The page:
The Liberian Senate is today expected to determine whether or not to concur with the House of Representatives in rejecting President Ellen Johnson Sirleaf’s request for more powers, including her desire to place restriction on the civil liberties of Liberians.
On last Thursday and Friday, the senators greeted the request for more emergency powers during the ongoing State of Emergency with stern uneasiness and deadlock.
A State of Emergency was declared on August 6, 2014 by the Liberian Chief Executive across Liberia- an action subsequently approved by the Legislature, in consonance with Article 86 of the Constitution, with the purpose of battling the deadly Ebola virus.
On October 1, she reminded the Senate of her declaration and recommended with request that certain restrictive measures were to be taken on keen Articles, including the alteration of election time and manner.
“Under the Constitution and the mentioned Declaration of the State of Emergency, the President is vested with the power and clothed with the authority to suspend, during the period of the State of Emergency, any and all rights ordinarily exercised, enjoyed and guaranteed to citizens and residents of the Republic in normal periods, limited only by specific exceptions stipulated by the Constitution”, the Proclamation adds.
President Sirleaf reiterated her recommendation, amidst public outcry, that her request was vague regarding all the restrictions as the Constitution was clear, and that there was no need for amendments, but she was provided clarity to the Legislature on the Articles of the Liberian Constitution for which she was seeking restrictions, in another communication dated October 8.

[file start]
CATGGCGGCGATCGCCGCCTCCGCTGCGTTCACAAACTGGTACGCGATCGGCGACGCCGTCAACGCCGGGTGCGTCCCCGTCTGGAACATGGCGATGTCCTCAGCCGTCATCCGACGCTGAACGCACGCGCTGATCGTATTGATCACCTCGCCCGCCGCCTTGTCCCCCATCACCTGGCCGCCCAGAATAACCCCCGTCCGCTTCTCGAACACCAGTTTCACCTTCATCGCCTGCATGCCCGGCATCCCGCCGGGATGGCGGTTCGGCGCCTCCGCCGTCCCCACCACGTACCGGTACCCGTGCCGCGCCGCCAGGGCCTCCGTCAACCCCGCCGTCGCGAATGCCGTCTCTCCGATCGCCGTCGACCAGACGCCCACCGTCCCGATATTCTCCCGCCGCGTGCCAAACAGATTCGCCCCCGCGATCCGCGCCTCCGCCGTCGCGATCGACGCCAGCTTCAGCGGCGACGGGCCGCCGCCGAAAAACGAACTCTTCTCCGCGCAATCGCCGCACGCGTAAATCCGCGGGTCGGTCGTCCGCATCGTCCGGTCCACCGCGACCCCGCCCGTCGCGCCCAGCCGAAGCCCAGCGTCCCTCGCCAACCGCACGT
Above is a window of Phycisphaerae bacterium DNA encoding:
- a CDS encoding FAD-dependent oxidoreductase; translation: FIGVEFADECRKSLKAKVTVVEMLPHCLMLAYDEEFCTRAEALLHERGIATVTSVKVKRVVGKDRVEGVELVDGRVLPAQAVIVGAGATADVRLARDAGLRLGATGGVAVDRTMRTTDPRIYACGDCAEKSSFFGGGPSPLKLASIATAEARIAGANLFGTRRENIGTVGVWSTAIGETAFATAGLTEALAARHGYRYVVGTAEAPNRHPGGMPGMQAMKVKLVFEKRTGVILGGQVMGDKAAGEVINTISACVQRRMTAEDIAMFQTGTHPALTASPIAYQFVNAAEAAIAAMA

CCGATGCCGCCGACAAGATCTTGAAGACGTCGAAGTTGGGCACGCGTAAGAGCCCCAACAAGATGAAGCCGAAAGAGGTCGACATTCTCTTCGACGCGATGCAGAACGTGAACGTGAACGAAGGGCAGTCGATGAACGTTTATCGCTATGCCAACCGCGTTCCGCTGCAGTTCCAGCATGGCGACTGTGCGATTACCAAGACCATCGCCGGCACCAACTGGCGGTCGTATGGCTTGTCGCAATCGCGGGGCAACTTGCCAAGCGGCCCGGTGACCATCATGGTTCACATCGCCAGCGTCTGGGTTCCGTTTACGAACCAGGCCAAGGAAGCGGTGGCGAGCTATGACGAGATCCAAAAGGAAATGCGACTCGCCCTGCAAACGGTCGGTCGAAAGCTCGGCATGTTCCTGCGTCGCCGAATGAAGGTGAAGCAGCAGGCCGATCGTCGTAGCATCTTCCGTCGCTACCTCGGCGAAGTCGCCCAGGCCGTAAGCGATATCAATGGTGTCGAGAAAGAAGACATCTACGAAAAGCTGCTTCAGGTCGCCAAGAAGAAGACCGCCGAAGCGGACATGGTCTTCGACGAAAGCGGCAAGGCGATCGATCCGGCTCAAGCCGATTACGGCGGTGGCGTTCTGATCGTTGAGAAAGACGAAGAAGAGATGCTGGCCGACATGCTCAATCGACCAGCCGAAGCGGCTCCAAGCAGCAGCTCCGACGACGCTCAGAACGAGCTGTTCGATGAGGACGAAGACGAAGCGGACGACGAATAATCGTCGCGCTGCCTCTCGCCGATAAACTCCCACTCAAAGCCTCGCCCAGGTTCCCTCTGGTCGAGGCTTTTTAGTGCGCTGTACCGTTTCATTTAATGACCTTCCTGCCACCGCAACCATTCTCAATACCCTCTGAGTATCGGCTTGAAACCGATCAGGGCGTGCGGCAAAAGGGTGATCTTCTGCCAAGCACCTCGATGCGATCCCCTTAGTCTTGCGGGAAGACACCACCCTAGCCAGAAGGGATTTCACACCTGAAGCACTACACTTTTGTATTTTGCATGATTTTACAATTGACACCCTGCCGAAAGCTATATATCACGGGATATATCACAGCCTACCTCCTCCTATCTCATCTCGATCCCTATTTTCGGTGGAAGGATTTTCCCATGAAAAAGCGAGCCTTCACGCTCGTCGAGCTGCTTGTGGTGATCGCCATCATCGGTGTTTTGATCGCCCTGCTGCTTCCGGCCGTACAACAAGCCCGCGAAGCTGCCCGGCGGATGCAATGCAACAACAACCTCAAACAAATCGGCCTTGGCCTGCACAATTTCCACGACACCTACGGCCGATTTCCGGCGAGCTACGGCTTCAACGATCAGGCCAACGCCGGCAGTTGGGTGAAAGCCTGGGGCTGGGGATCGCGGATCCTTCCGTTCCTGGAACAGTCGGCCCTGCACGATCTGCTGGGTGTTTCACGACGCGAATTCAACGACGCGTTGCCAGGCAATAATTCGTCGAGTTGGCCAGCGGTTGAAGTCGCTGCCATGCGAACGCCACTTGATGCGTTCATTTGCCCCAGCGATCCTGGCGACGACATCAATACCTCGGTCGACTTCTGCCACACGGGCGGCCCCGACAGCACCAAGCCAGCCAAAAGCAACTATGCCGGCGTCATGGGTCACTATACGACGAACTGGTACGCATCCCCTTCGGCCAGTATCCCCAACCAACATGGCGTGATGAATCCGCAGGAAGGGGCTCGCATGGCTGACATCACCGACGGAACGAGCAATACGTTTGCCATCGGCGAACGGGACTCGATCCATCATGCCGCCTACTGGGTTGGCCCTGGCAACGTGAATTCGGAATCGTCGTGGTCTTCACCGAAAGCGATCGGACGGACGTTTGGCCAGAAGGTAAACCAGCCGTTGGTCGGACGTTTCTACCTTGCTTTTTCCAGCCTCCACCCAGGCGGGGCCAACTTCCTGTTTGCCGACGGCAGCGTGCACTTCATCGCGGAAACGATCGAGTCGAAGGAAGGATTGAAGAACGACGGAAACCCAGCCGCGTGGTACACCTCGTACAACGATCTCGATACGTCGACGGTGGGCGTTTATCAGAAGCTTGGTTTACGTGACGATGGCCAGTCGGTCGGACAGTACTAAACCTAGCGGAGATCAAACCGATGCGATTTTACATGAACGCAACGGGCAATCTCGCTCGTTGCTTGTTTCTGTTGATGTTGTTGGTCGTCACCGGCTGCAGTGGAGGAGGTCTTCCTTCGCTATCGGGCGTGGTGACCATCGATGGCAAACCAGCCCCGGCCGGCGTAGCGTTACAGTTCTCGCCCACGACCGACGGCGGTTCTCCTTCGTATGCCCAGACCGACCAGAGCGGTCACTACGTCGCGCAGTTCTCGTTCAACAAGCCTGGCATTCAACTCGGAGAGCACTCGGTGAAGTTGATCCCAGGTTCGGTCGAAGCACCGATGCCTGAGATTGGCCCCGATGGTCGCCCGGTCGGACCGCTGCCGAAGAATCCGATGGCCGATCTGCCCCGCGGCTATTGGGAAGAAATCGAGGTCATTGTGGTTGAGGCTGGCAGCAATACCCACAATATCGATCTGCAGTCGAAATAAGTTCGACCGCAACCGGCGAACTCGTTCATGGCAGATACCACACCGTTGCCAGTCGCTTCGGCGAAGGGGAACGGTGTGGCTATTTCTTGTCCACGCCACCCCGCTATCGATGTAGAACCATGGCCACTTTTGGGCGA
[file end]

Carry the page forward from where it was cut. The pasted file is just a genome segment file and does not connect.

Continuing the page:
The President’s request seeking more powers to restrict the civil liberties of Liberians in keeping with the State of Emergency was, on Friday, October 10, overwhelmingly rejected by the House of Representatives on grounds that the President had failed in dealing with the crisis, and was still seeking more powers.
“The first one we granted has not been effective. We all saw what happen in West Point and Dolo’s Town. Now she wants more powers to restrict movement, gatherings and free speech? To come back for more powers and restrictions is very much unbearable. When I made the motion to deny my colleagues all agreed that it was not necessary,” Grand bass County (District #4) Representative Byron Brown told reporters last Friday.
The House, in its extraordinary sitting last Friday, rejected President Sirleaf’s request for more powers to restrict freedom of Movements, speech, religion, assembly and of the press, as well as property rights, through a motion filed by Representative Brown. Both Houses, in a Joint Resolution passed on Friday, October 10, 2014, unanimously voted to overturn a President Sirleaf’s decision to indefinitely cancel the October 14 Mid Term Senatorial elections:
“Now, therefore, be it resolved, that the 53rd National Legislature through its special session during its extraordinary sitting mandates the National Elections Commission (NEC) to set a date in consultation with stakeholders for the conduct of the 2014 Mid Term Senatorial Elections not later than December 20, 2014.”
The Senators and Representatives said their joint decision to postpone the elections was in consonance with Article 86(a) and (b) of the 1986 Constitution of Liberia. The Joint Resolution was overwhelmingly signed by members of both Houses.
October 4, 2014, President Ellen Johnson Sirleaf issued a Proclamation, suspending the October 14, 2014 Mid Term Senatorial Elections, in consonance with the powers vested in her by both the 1986 Liberian Constitution and the Declaration of the State of Emergency.